"Muessen" implies obligation, right? So what the sentence means in English is clear "She doesn't have to eat it (implied: if she doesn't want to). Still it's easy to see how an English speaker would translate it as "She must not eat it." (implied: it would not agree with her).


    I wonder if "She has not to eat it." sounds correct for native English speakers.


    What should it say instead? She doesn't need to eat it?


    That definitely sounds more natural. ""She has not to eat it" sounds like it is taken from a Shakespearean play of some sort..."She has but not to eat it, m'lady"...or something along those lines. "She doesn't have to eat it" or "she doesn't need to eat it" both sound fine. "She has not to eat it" sounds really off.


    Thanks! Maybe I should start to write my first play. :)


    I should add that my English is "Canadian" English....so I learned an unhealthy mix of British and American English...more American than British due to television. Maybe "she has not to eat it" would sound more acceptable to someone from the UK?


    I'm English-English, and I agree with Hohenems - 'she doesn't (does not) have to eat it'.


    No, sorry not good Eng.


    why essen do not imply 'they" instead of "she" ?

    [deactivated user]

      Sie muss es nicht essen = She doesn't have to eat it

      Sie müssen es nicht essen = They don't have to eat it / You (formal) don't have to eat it


      I guess my feel for the placement of "nicht" is wrong. I would expect it to be "Sie muss es essen nicht" for the accepted meaning.


      She must not eat it, seems the more appropriate statement. Duo, you are getting more and more tricky!


      But "She must not eat it" means, in English, that what she must do is "not eat it". (i.e. eating it is forbidden)

      While in German, Sie muss es nicht essen, means that there is no "must". (i.e. eating is optional, not required)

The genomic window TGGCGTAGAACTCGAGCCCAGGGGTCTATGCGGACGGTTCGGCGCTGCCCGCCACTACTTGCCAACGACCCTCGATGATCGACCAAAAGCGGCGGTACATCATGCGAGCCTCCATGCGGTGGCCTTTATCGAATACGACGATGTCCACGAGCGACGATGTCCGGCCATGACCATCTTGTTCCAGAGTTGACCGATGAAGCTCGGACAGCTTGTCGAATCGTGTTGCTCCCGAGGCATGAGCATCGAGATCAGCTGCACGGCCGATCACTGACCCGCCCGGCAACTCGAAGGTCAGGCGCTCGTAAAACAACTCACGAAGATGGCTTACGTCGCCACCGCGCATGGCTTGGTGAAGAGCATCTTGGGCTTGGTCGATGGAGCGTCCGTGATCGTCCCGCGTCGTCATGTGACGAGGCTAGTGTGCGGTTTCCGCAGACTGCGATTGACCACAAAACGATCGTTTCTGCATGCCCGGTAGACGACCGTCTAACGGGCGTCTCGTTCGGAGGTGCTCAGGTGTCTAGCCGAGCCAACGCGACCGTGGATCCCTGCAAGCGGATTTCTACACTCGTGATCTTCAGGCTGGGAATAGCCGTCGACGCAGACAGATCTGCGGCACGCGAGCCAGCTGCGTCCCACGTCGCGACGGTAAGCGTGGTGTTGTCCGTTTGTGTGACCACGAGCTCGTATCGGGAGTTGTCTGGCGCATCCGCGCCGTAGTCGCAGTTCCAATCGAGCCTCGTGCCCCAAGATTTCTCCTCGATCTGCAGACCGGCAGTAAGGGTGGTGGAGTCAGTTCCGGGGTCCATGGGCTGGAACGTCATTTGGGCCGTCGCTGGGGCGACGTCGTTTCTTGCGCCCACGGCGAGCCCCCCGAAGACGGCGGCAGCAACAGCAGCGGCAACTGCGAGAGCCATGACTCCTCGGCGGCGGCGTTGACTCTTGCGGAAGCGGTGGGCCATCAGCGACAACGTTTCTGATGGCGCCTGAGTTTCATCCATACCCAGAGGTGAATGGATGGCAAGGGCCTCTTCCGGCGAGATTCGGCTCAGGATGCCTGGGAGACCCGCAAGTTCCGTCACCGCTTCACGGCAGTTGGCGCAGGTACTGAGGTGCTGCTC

English treats "not" a bit peculiarly in connection with "must".


      Danke fur hilfen


      I am completely confused! Check the questions that followed this one: Ihr müsst zur schule gehen - you have to go to school (have to = must) Du musst jetzt tapfer sein - you must be brave now. Ihr müsst jetzt tapfer sein - you must be brave now. In all three of these questions the English translation for müssen was must.
      Why does it now mean something else for the current question???

      [deactivated user]

        This has already been explained in this very discussion. Asking questions that have already been answered is a massive waste of everyone's time. Please always read the previous comments.


        Maybe look at it like this:

        In English, "she must eat it" would be the same as "she has to eat it"

        So the sentence here is "she has to eat it not"

        Or "she does not have to to eat it".


        When I was taking my first German Course 45 years ago, we learned that -- and this is a quote from my German Text (which I still have):

        "Müssen is usually replaced by brauchen plus zu in negative statements:

        Sie muß gehen. She must (has to) go.

        Sie braucht nicht zu gehen. She does not need (have) to go."

        (This is a 1965/73 textbook and does not incorporate the spelling change which now sees 'muß' as 'muss'.)

        From this, it would seem to me that "Sie muss es nicht essen" should translate to "She must not eat it." In context, it might be something like.

        "Mary is going to eat the rhubarb leaf."

        "No, she must not eat it. It is poisonous!"

        Which is different than:

        "Mary is going to eat the cake."

        "No, she must not eat it. It is for Sally." (which would be translated to Sie darf es nicht essen -- she is not permitted to eat it. A different thing entirely.)

        [deactivated user]